Alaina turned nine months old this week and I again found myself wishing to make a new polymer clay goddess sculpture to capture this new phase in our life cycle. I’m interested by how I began this series during my pregnancy with her and how I continue to feel “moved” to add to it as she grows and changes. While she is on the move a lot, she also spends a great deal of time riding on my hip in a pouch carrier. So, it felt àpropos to make another slingin’ mama figure, this time with the baby on her hip. While, as always, it isn’t perfect, I do like how my new sculpture turned out:
I’ve written several times before about my desire to live an integrated life and I honestly think that babywearing makes it (semi) possible. She most wants to be with me, but often she doesn’t want direct play, she wants to ride along and see what interesting things I’m going to do. I think this is part of baby’s biology and part of how the motherbaby relationship is socially and biologically meant to be at this point—mother goes about her business (grinding corn, perhaps), with baby very close and watching. Unfortunately, this doesn’t include typing things on the computer, which is what much of my work actually entails. So, I save household work to do while she’s awake and riding along and I do computer-based work while she sleeps. That way, we (usually) both get our biologically appropriate needs met within our cultural context. Recently, I had a LLL table at the local Healthy Baby fair and several people came up to my friend and me to comment on how we were wearing our babies and how they were just riding along so content to look at what was going on. I tried to explain to one booth visitor who was expressing concern about the changes babies bring to life how I believe that babies can go along with mothers as they go about their tasks/days—it is possible to integrate the baby into the rest of your responsibilities.
I was thinking about this again over the last couple of days that I spent with my family on a mini-vacation to Silver Dollar City (theme park in Branson, Missouri). As long as Alaina was riding with me in the pouch or Ergo she was totally happy. We spent hours outside on Wednesday in pretty bitter cold and she rode and looked and nursed and snoozed. On Thursday we took a lunch “cruise” on a Showboat (didn’t actually cruise due to wind) and again, she rode and checked out the world. Then, on Friday, we were back in the park where she got to go on her first rides ever like a big girl—the carousel (out of pouch) and on the Flooded Mine ride (where the whole family rode in a boat—she rode in the Ergo in the boat with me).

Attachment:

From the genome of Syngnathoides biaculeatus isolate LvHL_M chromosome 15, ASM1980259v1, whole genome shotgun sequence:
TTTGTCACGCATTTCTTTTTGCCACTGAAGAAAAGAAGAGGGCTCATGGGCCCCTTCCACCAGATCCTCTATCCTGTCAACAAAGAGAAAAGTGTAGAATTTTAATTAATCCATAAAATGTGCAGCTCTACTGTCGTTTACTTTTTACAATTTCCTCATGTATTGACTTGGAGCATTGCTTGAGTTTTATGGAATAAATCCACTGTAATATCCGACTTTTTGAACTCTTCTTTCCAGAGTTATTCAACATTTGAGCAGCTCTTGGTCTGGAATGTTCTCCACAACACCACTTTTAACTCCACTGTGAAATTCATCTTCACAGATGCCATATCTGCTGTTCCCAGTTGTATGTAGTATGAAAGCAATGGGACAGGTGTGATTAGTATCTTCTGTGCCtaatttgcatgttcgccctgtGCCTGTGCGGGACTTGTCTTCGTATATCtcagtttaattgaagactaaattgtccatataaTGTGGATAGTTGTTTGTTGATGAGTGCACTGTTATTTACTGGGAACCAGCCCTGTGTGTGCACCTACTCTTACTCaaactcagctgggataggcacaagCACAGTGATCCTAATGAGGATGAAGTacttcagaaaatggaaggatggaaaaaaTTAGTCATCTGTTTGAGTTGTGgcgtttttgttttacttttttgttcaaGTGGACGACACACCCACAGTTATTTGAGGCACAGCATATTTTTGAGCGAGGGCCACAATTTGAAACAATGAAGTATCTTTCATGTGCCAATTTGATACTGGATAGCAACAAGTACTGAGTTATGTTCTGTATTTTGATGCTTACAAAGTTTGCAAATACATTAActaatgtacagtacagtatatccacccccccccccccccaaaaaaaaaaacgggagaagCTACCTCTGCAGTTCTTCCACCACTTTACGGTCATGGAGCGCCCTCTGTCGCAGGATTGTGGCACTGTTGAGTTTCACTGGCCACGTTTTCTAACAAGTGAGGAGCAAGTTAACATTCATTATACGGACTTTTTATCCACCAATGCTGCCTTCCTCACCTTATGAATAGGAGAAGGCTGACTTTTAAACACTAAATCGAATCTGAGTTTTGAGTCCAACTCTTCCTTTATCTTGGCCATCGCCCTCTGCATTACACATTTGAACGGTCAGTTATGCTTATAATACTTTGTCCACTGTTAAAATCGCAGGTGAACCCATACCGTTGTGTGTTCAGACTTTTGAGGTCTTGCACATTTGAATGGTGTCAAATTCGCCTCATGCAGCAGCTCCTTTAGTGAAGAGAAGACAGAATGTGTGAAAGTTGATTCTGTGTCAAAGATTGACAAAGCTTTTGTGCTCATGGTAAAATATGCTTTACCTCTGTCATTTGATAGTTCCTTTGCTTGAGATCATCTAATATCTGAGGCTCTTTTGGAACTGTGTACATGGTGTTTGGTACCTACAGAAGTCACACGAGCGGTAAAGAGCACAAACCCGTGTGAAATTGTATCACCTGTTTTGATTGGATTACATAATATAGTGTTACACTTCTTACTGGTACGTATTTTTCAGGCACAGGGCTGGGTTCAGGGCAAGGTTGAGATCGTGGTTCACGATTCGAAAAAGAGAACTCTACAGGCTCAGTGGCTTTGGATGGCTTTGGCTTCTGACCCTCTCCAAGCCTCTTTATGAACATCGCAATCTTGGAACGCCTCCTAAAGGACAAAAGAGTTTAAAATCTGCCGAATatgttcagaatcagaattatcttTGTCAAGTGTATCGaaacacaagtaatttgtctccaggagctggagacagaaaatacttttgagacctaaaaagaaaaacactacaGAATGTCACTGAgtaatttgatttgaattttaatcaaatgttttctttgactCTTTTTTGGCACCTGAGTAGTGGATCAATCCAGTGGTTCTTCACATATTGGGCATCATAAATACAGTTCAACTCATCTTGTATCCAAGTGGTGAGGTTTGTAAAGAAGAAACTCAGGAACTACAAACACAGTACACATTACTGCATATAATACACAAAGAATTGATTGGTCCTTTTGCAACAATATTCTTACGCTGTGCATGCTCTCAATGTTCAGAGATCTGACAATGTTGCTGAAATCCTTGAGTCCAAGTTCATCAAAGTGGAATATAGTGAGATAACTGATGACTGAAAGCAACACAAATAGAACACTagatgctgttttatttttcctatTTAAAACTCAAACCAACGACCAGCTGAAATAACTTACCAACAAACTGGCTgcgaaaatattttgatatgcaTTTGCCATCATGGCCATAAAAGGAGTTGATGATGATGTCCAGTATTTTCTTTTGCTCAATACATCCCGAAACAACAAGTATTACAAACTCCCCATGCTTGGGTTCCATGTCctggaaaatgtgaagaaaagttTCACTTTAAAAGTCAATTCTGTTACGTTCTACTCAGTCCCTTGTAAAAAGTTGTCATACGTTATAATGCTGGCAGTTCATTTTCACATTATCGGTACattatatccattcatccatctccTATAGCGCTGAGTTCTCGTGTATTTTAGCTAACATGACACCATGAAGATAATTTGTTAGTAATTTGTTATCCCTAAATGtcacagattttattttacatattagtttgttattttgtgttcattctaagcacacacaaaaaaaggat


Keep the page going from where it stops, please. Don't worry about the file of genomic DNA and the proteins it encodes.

Several years ago at an LLL conference, a sleep “expert” spoke during the lunch session. She was of the opinion (which is not shared by LLL as a whole), that nursing a baby to sleep is a “habit” that you don’t want to get into and advocates detaching them when they get sleepy so that they learn how to fall asleep without relying on nursing to get them there. She gave examples of babies and sleep associations and then said, “but if a baby is used to being nursed to sleep, they could fall asleep in the middle of Times Square while the ball was dropping on New Year’s Eve as long as mama was there too and nursing them.” And, I thought, EXACTLY! The problem with that is….?! That is one of the very best things about breastfeeding to me—home is where the mama is. So, this week as Alaina snoozed peacefully when she was sleepy while roller coasters sped around and bluegrass played and fiddlers fiddled and cold winds blew and people swarmed all over, I was thankful that I’ve never tried to get my baby to develop a different sleep association! Breastfeeding is magic like this to me, not an inconvenience or a habit to be restructured.
Of course, integration of parenting with work can also be a pretty significant challenge, as I touch on in my recent interview in the working/parenting series at Molly Westerman’s blog First the Egg. (I typed my responses to her interview questions on my phone while lying on my side in bed nursing Alaina to sleep.)
Your work with polymer fascinates me with its subtlety and indigenous look. I support and encourage baby-wearing and breastfeeding to all the women with whom I come in contact as I go thru my days taking care of little ones. I enjoy your blog for its honesty and forthrightness. Thanks for sharing your life.
Thank you, Lynda!
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